4. Rescuers. Most rescuers, since childhood, want to help people in every way possible. They want to fix their friends’ problems and solve issues at work. They may even bolster their self-esteem by aiding others. But if you’re rescuing a narcissist who engages your sympathy through pity, you are setting yourself up for a long, painful cycle. You will find yourself in a never-ending rescue project by accepting their sob story about their ex-boss, ex-spouse, ex-girlfriend, broken car, broken leg, or broken life. They always need something fixed in their life, feeling entitled to your time, money, and energy. So how can you tell it’s a narcissist? They rarely express gratitude and feel entitled to keep asking for more and more help.
  5. Spiritual People & Forgiveness —Most religious teachings believe that forgiveness is vital for moving forward. For many folks, forgiveness is a gift, and we try to do better when given the opportunity. But it doesn’t work with narcissistic people. It gives them endless second chances, enabling their bad behavior. Narcissists love forgivers because forgiveness is a permanent carte blanche for them to do whatever they want, whenever they want. However, Desmond Tutu said, “Forgiving is not forgetting; it’s actually remembering — remembering and not using your right to hit back. It’s a second chance for a new beginning. And the remembering part is particularly important. Especially if you don’t want to repeat what happened.”  If we keep forgiving narcissists who manipulate us and refuse accountability, we waste our forgiveness. We need to step off their merry-go-round of manipulation and leave.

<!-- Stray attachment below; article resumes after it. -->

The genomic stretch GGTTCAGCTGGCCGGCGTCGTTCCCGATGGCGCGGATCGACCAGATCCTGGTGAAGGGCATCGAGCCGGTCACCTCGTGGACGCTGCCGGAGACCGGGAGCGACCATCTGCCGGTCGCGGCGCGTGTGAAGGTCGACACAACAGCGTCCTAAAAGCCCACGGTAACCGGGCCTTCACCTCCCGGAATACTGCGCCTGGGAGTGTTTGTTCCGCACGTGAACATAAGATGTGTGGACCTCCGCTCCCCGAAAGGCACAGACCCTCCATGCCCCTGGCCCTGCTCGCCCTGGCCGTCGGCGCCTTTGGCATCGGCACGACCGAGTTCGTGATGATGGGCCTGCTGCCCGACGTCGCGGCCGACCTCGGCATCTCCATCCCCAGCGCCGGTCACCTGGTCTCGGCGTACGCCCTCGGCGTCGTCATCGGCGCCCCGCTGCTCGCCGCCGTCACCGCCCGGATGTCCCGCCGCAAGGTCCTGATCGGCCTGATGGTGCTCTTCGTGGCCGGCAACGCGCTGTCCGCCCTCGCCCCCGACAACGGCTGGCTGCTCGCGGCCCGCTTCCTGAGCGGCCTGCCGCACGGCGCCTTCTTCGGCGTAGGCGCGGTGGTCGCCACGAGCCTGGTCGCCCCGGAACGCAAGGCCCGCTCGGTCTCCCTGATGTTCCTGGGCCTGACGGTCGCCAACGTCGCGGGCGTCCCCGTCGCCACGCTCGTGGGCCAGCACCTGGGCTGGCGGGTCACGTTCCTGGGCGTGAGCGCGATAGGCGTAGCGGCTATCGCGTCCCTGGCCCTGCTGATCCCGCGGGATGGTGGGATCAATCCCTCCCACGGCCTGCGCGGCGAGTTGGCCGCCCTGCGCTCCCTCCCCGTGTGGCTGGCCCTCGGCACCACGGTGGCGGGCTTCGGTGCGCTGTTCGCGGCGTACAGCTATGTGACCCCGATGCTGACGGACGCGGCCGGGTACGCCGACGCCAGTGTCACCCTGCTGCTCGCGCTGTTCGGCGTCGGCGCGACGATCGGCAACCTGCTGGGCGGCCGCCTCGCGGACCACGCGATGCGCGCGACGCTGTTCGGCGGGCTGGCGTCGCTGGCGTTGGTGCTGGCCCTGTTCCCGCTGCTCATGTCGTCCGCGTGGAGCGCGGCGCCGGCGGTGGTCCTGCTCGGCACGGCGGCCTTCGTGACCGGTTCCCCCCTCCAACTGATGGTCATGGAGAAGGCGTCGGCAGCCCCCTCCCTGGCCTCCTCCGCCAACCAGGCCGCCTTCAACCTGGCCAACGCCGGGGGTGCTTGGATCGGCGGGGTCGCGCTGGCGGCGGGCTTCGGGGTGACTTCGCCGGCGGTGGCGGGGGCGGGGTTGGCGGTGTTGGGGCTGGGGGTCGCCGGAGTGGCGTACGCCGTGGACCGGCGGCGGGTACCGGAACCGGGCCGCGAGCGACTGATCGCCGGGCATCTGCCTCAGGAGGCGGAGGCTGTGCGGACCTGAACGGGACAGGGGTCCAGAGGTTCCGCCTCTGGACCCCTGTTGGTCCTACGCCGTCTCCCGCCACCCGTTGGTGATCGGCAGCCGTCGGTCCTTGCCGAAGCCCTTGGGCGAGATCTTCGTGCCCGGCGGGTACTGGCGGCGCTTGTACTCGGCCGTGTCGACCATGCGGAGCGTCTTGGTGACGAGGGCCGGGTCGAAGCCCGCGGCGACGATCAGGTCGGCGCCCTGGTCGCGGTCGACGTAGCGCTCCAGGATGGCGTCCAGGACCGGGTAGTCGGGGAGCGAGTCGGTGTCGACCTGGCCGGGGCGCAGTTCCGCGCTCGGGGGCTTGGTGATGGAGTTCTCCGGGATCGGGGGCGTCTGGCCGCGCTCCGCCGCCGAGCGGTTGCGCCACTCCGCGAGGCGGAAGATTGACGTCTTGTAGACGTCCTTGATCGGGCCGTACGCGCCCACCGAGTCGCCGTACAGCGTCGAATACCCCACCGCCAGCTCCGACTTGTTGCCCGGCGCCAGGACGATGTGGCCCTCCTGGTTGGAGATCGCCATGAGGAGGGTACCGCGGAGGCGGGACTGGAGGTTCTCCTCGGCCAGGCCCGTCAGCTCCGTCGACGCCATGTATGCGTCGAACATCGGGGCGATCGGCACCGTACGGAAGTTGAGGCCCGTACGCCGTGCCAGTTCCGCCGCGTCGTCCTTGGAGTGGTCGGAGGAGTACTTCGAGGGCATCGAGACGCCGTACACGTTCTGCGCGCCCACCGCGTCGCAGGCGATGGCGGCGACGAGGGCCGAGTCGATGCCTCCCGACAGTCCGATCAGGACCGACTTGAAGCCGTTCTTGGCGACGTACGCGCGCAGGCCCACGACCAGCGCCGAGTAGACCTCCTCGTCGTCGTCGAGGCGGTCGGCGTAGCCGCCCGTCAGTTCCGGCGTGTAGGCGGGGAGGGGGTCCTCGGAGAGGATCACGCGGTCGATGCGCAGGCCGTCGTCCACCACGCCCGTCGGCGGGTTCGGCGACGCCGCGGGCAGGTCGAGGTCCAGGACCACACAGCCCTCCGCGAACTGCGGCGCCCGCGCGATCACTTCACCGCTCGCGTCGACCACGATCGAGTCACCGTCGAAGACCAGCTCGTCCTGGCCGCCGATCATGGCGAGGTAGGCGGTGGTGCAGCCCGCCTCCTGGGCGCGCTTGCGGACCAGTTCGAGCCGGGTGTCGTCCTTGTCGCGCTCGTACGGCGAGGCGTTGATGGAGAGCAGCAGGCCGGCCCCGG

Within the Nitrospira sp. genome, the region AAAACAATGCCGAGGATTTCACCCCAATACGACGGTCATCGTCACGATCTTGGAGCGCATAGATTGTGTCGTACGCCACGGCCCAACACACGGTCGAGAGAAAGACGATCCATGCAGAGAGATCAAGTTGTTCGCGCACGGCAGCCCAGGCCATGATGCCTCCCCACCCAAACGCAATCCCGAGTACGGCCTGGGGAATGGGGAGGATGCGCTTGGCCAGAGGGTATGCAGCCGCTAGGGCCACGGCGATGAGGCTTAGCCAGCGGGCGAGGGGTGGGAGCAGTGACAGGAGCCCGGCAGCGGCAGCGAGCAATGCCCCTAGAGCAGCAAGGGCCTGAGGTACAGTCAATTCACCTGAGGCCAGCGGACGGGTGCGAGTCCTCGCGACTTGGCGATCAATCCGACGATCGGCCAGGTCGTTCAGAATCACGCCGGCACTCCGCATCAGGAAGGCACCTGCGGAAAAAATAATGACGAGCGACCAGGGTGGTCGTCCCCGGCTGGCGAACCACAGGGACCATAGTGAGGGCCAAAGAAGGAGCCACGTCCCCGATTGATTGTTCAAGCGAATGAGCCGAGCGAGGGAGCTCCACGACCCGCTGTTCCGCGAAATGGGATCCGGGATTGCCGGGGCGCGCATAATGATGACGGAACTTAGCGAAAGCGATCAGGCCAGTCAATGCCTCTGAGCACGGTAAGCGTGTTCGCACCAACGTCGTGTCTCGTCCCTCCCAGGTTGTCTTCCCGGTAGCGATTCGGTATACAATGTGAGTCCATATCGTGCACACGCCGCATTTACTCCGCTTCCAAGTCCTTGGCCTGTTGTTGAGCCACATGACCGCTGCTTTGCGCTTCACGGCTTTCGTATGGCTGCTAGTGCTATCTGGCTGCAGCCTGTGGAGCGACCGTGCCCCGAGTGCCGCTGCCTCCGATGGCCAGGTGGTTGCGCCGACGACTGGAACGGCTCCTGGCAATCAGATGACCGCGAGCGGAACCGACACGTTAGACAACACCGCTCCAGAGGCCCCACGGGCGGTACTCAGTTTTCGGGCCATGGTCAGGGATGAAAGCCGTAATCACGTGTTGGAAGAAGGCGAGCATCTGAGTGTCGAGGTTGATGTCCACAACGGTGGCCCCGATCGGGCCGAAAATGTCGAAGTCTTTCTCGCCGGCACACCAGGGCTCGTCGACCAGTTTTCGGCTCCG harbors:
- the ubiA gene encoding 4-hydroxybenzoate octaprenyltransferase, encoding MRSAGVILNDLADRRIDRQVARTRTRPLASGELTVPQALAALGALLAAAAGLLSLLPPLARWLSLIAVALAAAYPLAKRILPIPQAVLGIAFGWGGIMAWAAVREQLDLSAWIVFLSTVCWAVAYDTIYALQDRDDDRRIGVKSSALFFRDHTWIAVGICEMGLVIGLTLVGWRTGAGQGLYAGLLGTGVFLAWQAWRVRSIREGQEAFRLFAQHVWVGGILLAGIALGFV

How Do We Stop Attracting Narcissists?

  1. Be comfortable setting immediate and strong boundaries. This could include boundaries on your time and money as well as how you want to proceed emotionally, physically, or sexually with another person.
  2. Strengthen your self-confidence and know you’re worthy of good, honest people in your life.
  3. Do not be a people pleaser or cater immediately to others’ needs. Culturally, women are expected to take care of people and in some communities, they are shunned if they don’t. So if you’re a natural caretaker or bend backward to please people, step back for a moment and don’t. You’ll soon learn if these new people will take advantage of your kindness or be grateful for it.
  4. Practice identifying narcissistic red flags —  That could be controlling or demeaning behavior, love bombing, grandiose promises, insatiable need for adoration, superficial connection, entitled behavior, or lack of empathy for others. If any of these appear, run.
  5. Listen to your body. If you find that you’re having more than the typical jitters of meeting someone new, check in with yourself to see what caused it. You will be surprised at how much information our physical body can give us if we listen.
  6. And lastly, do the work on yourself that you need. Educate yourself on narcissism so there are no repeats. Strengthen your friendships and be kind to yourself. Make time for joy each and every day. You got this!

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Alexis Azria

Alexis Azria, a dedicated mom and passionate humanitarian, writing about the parenting issues and ethical dilemmas we face daily.